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Amazon’s HQ2 deal isn’t looking great for Arlington County

Amazon’s HQ2 deal isn’t looking great for Arlington County


No living wage, no need to contribute to affordable housing fund

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Amazon Chooses Long Island City In Queens, NYC And Crystal City In Arlington, Virginia For Their New Headquarters
Photo by Mark Wilson/Getty Images

Amazon may have backed out of New York City, but it’s still got one HQ2 left in Arlington, Virginia. A $23 million contract has been drawn up for a county board to vote on March 16th, and The Washington Post saw the terms of the agreement early.

The contract doesn’t require Amazon to provide construction workers with a living wage, what would typically be called a project labor agreement, and it doesn’t ask Amazon to contribute to Arlington’s affordable housing trust fund. Housing fund requests are typically made after a company comes back to Arlington with more specific development plans.

It’s almost as if Arlington is afraid to ask for favors after Amazon reconsidered its deal in New York and withdrew at the last minute. New York was one of two chosen winners for HQ2 last November, and plans were already in discussion. But large protests and opposition from local politicians ultimately convinced Amazon to abandon its plans for a New York office.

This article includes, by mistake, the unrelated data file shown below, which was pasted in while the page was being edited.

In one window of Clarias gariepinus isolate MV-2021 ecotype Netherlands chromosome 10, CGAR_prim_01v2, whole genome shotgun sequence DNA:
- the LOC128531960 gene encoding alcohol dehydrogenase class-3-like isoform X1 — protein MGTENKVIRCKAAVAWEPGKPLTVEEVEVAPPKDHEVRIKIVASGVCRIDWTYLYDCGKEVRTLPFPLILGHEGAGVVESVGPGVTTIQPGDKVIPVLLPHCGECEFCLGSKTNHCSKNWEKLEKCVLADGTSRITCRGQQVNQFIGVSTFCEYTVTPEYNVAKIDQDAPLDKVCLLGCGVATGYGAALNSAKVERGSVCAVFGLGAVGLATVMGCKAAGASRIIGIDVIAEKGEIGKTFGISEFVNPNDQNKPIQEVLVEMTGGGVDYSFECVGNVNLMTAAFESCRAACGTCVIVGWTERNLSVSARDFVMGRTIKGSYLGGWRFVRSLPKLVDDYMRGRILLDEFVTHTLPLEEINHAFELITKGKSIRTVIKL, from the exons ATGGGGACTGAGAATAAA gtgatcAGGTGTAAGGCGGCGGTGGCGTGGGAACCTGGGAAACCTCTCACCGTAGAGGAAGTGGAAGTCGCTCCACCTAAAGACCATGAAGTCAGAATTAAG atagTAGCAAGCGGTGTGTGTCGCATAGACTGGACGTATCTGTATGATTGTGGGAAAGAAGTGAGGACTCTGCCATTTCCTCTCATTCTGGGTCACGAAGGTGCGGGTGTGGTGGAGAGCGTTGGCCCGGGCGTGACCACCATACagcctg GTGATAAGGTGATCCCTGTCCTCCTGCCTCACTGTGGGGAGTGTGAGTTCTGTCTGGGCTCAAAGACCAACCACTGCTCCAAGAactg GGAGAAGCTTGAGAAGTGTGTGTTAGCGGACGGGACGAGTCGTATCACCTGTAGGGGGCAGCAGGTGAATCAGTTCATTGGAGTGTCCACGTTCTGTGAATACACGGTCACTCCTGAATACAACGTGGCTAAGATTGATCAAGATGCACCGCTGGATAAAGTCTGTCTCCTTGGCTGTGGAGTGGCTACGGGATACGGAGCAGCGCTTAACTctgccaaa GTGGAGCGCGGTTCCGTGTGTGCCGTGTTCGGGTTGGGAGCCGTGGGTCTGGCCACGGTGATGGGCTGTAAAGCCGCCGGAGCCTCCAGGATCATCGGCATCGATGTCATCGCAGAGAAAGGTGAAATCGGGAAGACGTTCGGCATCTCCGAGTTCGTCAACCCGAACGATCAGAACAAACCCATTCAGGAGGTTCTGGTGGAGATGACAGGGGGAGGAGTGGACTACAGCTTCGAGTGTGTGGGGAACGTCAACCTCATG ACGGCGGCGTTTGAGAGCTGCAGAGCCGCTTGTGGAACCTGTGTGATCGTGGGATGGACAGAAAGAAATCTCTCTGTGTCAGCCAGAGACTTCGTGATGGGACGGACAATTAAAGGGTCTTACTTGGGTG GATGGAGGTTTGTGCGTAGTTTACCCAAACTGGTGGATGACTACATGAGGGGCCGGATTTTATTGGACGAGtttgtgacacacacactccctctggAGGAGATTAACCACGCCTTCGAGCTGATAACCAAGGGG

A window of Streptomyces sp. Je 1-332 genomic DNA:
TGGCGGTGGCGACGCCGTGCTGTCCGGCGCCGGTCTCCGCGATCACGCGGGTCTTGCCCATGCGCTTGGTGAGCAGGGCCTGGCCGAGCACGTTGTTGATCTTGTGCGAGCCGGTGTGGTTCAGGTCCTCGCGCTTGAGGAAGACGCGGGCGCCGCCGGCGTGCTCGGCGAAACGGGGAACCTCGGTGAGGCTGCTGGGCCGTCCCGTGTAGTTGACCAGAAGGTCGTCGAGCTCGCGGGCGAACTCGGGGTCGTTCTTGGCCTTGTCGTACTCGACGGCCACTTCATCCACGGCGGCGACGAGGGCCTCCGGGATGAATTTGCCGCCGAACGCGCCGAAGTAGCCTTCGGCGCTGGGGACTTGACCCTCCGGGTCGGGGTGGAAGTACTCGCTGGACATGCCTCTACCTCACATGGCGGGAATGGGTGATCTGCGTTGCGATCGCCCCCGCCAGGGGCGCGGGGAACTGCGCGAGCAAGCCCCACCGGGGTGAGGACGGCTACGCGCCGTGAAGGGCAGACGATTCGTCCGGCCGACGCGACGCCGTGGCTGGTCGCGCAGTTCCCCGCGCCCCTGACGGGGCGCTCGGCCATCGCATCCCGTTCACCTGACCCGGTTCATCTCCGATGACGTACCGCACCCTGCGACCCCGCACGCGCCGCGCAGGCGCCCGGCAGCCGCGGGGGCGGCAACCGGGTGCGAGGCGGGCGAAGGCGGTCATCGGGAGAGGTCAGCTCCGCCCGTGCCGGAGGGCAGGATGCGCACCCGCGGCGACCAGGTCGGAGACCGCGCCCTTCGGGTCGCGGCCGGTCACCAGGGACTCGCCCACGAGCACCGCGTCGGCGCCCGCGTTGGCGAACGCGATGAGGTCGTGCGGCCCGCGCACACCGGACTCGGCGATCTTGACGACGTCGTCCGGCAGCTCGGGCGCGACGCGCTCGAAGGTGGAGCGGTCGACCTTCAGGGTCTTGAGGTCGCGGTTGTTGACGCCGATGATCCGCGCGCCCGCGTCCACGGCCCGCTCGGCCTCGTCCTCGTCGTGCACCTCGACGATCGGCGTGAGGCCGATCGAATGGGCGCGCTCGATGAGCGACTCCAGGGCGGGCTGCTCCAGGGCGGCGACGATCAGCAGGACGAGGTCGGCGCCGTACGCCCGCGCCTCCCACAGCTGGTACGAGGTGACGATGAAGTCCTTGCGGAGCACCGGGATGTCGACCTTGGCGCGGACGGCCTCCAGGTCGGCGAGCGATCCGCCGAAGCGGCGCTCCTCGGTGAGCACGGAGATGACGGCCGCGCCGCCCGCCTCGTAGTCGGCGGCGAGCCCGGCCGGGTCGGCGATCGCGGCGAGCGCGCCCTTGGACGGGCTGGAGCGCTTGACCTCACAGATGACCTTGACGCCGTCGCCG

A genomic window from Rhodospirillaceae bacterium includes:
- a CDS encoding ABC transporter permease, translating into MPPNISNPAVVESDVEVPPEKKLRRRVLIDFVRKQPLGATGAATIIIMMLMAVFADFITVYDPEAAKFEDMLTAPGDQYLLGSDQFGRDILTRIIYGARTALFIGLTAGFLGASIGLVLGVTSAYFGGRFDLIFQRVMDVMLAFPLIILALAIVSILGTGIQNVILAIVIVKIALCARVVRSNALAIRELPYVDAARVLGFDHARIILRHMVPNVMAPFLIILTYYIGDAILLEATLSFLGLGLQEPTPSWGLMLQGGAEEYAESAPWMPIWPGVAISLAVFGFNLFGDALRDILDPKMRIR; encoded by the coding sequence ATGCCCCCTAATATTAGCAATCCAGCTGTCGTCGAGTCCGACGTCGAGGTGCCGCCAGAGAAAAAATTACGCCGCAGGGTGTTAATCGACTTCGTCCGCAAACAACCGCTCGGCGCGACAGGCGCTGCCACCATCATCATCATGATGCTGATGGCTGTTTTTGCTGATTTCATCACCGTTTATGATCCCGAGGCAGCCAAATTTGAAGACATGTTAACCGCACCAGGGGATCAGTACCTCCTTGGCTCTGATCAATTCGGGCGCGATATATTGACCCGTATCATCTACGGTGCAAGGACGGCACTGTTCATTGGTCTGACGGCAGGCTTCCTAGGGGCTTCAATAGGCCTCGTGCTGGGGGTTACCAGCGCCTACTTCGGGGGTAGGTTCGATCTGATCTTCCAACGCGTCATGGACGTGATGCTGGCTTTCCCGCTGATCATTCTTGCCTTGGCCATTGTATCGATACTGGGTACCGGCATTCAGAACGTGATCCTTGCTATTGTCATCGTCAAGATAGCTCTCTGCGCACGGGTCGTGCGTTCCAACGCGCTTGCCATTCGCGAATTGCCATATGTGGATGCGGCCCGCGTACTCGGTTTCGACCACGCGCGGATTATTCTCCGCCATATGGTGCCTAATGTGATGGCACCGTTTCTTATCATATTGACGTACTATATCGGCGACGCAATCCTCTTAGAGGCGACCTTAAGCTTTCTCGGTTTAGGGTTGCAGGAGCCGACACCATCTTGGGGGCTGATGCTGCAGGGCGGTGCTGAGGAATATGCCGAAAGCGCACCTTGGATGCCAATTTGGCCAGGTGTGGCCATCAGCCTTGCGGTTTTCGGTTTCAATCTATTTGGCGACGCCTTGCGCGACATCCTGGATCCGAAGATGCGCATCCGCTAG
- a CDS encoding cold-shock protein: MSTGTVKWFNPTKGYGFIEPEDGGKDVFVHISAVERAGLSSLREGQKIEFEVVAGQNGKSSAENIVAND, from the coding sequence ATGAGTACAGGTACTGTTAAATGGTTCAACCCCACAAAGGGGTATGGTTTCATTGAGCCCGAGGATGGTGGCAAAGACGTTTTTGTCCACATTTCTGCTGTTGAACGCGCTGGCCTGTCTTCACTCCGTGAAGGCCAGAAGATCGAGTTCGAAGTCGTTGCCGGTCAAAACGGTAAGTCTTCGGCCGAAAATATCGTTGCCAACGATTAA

All Amazon needs to do is grow

All Amazon needs to do in Arlington is hit office space requirements. It must occupy 64,000 square feet of office space by the end of July 2020, 252,800 square feet by 2021, and 5.576 million by 2034. As Amazon hits its office space goals, it will receive partial payment of the $23 million.

On the flip side, Amazon is set to get paid by the county as hotel taxes increase. Amazon’s arrival in Arlington is expected to bump up hotel bookings and lead to a boost in hotel revenue, which the county would then skim off the top to give to Amazon. Amazon will be paid 15 percent of any hotel tax increases. Amazon will also get two days after any Freedom of Information Act requests to take appropriate action or disclose only records that are mandatory to disclose.

Overall, the deal looks like it’s completely in Amazon’s favor, while the citizens of Arlington and workers at Amazon’s site are getting the shorter end of the stick.